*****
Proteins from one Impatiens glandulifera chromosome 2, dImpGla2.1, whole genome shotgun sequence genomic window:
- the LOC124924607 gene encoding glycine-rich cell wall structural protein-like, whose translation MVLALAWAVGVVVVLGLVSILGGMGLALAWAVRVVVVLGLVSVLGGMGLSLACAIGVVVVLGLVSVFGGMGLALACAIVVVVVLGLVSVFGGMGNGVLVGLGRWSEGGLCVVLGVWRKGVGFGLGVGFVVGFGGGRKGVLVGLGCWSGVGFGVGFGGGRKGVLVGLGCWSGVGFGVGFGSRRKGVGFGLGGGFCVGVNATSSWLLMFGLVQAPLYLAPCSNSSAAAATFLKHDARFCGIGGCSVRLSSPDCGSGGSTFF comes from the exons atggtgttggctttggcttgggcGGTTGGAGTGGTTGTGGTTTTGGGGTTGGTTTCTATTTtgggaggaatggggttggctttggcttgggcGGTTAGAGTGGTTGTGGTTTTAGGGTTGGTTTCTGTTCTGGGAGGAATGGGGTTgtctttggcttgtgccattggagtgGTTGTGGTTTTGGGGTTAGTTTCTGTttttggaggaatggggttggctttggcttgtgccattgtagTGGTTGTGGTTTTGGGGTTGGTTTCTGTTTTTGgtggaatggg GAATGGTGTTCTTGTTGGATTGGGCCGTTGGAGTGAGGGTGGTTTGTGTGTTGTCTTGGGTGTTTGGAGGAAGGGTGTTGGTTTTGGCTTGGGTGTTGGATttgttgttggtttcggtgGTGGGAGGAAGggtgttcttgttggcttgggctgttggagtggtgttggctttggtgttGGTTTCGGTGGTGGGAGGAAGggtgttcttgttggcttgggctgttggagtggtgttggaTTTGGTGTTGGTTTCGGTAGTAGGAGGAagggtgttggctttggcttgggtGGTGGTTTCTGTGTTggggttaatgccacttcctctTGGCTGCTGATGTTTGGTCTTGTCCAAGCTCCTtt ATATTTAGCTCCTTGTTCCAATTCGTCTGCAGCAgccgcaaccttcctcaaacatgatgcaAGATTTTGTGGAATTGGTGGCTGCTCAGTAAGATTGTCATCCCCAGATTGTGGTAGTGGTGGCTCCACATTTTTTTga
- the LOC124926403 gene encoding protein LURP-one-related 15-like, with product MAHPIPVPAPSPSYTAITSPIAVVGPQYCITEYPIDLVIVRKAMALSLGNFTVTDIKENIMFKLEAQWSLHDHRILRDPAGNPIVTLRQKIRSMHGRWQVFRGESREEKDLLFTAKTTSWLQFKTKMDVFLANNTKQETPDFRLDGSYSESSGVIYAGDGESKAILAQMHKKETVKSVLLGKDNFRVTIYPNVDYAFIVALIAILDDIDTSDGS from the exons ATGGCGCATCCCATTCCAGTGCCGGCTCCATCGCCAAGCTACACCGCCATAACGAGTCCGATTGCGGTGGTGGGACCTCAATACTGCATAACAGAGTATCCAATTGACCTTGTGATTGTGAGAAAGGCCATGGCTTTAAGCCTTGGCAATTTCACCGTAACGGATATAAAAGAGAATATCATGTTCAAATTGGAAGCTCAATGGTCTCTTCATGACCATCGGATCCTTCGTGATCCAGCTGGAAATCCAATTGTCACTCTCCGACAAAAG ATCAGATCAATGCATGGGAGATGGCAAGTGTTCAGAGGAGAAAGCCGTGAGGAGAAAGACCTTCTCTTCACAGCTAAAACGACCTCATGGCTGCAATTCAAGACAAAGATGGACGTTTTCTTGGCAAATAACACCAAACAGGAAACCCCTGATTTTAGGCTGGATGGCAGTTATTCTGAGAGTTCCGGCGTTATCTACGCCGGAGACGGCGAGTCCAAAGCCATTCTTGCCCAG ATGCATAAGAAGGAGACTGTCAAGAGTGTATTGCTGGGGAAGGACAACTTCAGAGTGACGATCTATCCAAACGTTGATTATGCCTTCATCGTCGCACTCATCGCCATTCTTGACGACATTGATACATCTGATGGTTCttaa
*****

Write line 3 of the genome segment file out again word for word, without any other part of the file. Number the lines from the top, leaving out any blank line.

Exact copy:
- the LOC124926403 gene encoding protein LURP-one-related 15-like, with product MAHPIPVPAPSPSYTAITSPIAVVGPQYCITEYPIDLVIVRKAMALSLGNFTVTDIKENIMFKLEAQWSLHDHRILRDPAGNPIVTLRQKIRSMHGRWQVFRGESREEKDLLFTAKTTSWLQFKTKMDVFLANNTKQETPDFRLDGSYSESSGVIYAGDGESKAILAQMHKKETVKSVLLGKDNFRVTIYPNVDYAFIVALIAILDDIDTSDGS from the exons ATGGCGCATCCCATTCCAGTGCCGGCTCCATCGCCAAGCTACACCGCCATAACGAGTCCGATTGCGGTGGTGGGACCTCAATACTGCATAACAGAGTATCCAATTGACCTTGTGATTGTGAGAAAGGCCATGGCTTTAAGCCTTGGCAATTTCACCGTAACGGATATAAAAGAGAATATCATGTTCAAATTGGAAGCTCAATGGTCTCTTCATGACCATCGGATCCTTCGTGATCCAGCTGGAAATCCAATTGTCACTCTCCGACAAAAG ATCAGATCAATGCATGGGAGATGGCAAGTGTTCAGAGGAGAAAGCCGTGAGGAGAAAGACCTTCTCTTCACAGCTAAAACGACCTCATGGCTGCAATTCAAGACAAAGATGGACGTTTTCTTGGCAAATAACACCAAACAGGAAACCCCTGATTTTAGGCTGGATGGCAGTTATTCTGAGAGTTCCGGCGTTATCTACGCCGGAGACGGCGAGTCCAAAGCCATTCTTGCCCAG ATGCATAAGAAGGAGACTGTCAAGAGTGTATTGCTGGGGAAGGACAACTTCAGAGTGACGATCTATCCAAACGTTGATTATGCCTTCATCGTCGCACTCATCGCCATTCTTGACGACATTGATACATCTGATGGTTCttaa